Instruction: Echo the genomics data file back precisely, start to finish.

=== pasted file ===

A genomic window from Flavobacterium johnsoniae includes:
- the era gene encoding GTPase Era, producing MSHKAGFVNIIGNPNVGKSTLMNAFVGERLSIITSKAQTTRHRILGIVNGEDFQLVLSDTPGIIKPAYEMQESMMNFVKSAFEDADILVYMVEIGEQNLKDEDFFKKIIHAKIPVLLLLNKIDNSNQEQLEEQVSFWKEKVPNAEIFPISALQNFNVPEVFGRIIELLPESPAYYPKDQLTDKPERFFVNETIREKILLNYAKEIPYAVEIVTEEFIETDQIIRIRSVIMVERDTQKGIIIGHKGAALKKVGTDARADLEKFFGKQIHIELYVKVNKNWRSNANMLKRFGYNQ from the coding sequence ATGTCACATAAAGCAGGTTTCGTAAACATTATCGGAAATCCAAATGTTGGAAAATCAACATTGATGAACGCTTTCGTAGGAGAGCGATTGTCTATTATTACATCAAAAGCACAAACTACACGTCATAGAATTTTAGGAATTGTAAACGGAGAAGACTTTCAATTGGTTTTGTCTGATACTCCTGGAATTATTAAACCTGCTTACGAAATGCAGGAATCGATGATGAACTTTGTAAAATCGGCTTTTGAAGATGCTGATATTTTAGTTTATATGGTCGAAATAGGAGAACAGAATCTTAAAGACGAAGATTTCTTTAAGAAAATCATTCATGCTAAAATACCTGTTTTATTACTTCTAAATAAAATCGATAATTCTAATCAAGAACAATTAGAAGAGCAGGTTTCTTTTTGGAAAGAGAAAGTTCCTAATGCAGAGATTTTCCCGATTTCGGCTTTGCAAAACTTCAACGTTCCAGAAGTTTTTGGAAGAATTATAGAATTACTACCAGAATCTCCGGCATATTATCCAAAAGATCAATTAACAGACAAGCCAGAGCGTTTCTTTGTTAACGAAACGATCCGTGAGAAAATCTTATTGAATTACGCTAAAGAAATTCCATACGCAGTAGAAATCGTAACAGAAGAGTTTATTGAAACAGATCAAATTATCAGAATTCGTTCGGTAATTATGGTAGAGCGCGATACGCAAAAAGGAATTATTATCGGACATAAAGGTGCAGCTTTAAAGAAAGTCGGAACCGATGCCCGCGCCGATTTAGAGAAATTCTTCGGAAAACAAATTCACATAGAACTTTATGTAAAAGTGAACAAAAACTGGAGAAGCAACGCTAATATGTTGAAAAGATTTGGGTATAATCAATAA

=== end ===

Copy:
A genomic window from Flavobacterium johnsoniae includes:
- the era gene encoding GTPase Era, producing MSHKAGFVNIIGNPNVGKSTLMNAFVGERLSIITSKAQTTRHRILGIVNGEDFQLVLSDTPGIIKPAYEMQESMMNFVKSAFEDADILVYMVEIGEQNLKDEDFFKKIIHAKIPVLLLLNKIDNSNQEQLEEQVSFWKEKVPNAEIFPISALQNFNVPEVFGRIIELLPESPAYYPKDQLTDKPERFFVNETIREKILLNYAKEIPYAVEIVTEEFIETDQIIRIRSVIMVERDTQKGIIIGHKGAALKKVGTDARADLEKFFGKQIHIELYVKVNKNWRSNANMLKRFGYNQ from the coding sequence ATGTCACATAAAGCAGGTTTCGTAAACATTATCGGAAATCCAAATGTTGGAAAATCAACATTGATGAACGCTTTCGTAGGAGAGCGATTGTCTATTATTACATCAAAAGCACAAACTACACGTCATAGAATTTTAGGAATTGTAAACGGAGAAGACTTTCAATTGGTTTTGTCTGATACTCCTGGAATTATTAAACCTGCTTACGAAATGCAGGAATCGATGATGAACTTTGTAAAATCGGCTTTTGAAGATGCTGATATTTTAGTTTATATGGTCGAAATAGGAGAACAGAATCTTAAAGACGAAGATTTCTTTAAGAAAATCATTCATGCTAAAATACCTGTTTTATTACTTCTAAATAAAATCGATAATTCTAATCAAGAACAATTAGAAGAGCAGGTTTCTTTTTGGAAAGAGAAAGTTCCTAATGCAGAGATTTTCCCGATTTCGGCTTTGCAAAACTTCAACGTTCCAGAAGTTTTTGGAAGAATTATAGAATTACTACCAGAATCTCCGGCATATTATCCAAAAGATCAATTAACAGACAAGCCAGAGCGTTTCTTTGTTAACGAAACGATCCGTGAGAAAATCTTATTGAATTACGCTAAAGAAATTCCATACGCAGTAGAAATCGTAACAGAAGAGTTTATTGAAACAGATCAAATTATCAGAATTCGTTCGGTAATTATGGTAGAGCGCGATACGCAAAAAGGAATTATTATCGGACATAAAGGTGCAGCTTTAAAGAAAGTCGGAACCGATGCCCGCGCCGATTTAGAGAAATTCTTCGGAAAACAAATTCACATAGAACTTTATGTAAAAGTGAACAAAAACTGGAGAAGCAACGCTAATATGTTGAAAAGATTTGGGTATAATCAATAA